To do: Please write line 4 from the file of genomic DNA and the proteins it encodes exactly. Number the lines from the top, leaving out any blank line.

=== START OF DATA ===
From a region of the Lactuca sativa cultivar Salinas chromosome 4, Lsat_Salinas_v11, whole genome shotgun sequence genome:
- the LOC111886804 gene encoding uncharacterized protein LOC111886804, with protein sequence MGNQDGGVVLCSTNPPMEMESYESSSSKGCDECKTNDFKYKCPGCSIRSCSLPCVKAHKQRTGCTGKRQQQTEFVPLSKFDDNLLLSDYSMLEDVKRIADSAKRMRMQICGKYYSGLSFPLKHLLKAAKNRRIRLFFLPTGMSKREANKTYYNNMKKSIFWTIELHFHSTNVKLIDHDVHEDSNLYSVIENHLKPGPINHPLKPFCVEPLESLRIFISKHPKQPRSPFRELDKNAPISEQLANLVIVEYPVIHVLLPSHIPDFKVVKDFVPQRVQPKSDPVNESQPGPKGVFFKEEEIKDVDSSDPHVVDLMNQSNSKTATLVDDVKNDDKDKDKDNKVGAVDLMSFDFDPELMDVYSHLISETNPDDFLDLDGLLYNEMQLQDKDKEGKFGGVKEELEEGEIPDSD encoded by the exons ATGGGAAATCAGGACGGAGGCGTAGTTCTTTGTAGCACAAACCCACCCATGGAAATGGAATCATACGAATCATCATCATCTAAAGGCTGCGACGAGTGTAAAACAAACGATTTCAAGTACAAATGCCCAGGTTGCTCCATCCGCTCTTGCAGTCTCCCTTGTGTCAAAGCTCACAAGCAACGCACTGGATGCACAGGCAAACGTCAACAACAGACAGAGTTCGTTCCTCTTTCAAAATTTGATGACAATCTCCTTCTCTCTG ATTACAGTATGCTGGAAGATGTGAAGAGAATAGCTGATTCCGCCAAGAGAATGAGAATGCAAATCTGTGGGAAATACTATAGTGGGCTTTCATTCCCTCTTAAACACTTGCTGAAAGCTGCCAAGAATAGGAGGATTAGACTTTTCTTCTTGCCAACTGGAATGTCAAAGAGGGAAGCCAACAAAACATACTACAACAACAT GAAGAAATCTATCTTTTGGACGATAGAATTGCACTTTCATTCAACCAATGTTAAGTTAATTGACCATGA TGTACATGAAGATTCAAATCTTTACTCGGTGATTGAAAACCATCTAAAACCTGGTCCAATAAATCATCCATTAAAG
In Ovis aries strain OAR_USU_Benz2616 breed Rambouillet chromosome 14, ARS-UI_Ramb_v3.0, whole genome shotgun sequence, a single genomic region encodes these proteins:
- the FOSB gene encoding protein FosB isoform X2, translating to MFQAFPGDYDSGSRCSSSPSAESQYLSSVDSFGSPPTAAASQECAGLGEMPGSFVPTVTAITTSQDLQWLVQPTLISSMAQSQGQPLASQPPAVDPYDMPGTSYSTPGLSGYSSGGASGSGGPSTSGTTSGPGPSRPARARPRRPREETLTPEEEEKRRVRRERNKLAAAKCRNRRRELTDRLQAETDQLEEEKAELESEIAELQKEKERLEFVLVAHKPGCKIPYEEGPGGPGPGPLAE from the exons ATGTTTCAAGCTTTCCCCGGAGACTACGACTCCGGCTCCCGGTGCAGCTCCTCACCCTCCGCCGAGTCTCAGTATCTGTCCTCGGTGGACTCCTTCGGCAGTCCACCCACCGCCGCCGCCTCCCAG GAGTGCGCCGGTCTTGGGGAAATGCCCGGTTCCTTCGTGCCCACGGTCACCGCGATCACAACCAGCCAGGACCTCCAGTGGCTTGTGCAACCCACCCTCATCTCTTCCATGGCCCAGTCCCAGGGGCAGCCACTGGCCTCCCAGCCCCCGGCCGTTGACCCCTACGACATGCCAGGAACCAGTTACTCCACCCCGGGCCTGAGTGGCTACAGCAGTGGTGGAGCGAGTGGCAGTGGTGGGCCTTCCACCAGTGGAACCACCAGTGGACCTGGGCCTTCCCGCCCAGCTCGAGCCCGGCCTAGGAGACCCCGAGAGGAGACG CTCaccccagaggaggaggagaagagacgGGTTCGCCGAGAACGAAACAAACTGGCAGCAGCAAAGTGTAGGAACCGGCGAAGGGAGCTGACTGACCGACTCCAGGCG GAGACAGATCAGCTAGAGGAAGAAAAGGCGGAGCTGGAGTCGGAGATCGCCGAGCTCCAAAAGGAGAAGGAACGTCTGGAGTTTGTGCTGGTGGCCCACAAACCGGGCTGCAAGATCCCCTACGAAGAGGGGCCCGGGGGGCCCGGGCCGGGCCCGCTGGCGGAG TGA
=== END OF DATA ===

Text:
- the FOSB gene encoding protein FosB isoform X2, translating to MFQAFPGDYDSGSRCSSSPSAESQYLSSVDSFGSPPTAAASQECAGLGEMPGSFVPTVTAITTSQDLQWLVQPTLISSMAQSQGQPLASQPPAVDPYDMPGTSYSTPGLSGYSSGGASGSGGPSTSGTTSGPGPSRPARARPRRPREETLTPEEEEKRRVRRERNKLAAAKCRNRRRELTDRLQAETDQLEEEKAELESEIAELQKEKERLEFVLVAHKPGCKIPYEEGPGGPGPGPLAE from the exons ATGTTTCAAGCTTTCCCCGGAGACTACGACTCCGGCTCCCGGTGCAGCTCCTCACCCTCCGCCGAGTCTCAGTATCTGTCCTCGGTGGACTCCTTCGGCAGTCCACCCACCGCCGCCGCCTCCCAG GAGTGCGCCGGTCTTGGGGAAATGCCCGGTTCCTTCGTGCCCACGGTCACCGCGATCACAACCAGCCAGGACCTCCAGTGGCTTGTGCAACCCACCCTCATCTCTTCCATGGCCCAGTCCCAGGGGCAGCCACTGGCCTCCCAGCCCCCGGCCGTTGACCCCTACGACATGCCAGGAACCAGTTACTCCACCCCGGGCCTGAGTGGCTACAGCAGTGGTGGAGCGAGTGGCAGTGGTGGGCCTTCCACCAGTGGAACCACCAGTGGACCTGGGCCTTCCCGCCCAGCTCGAGCCCGGCCTAGGAGACCCCGAGAGGAGACG CTCaccccagaggaggaggagaagagacgGGTTCGCCGAGAACGAAACAAACTGGCAGCAGCAAAGTGTAGGAACCGGCGAAGGGAGCTGACTGACCGACTCCAGGCG GAGACAGATCAGCTAGAGGAAGAAAAGGCGGAGCTGGAGTCGGAGATCGCCGAGCTCCAAAAGGAGAAGGAACGTCTGGAGTTTGTGCTGGTGGCCCACAAACCGGGCTGCAAGATCCCCTACGAAGAGGGGCCCGGGGGGCCCGGGCCGGGCCCGCTGGCGGAG TGA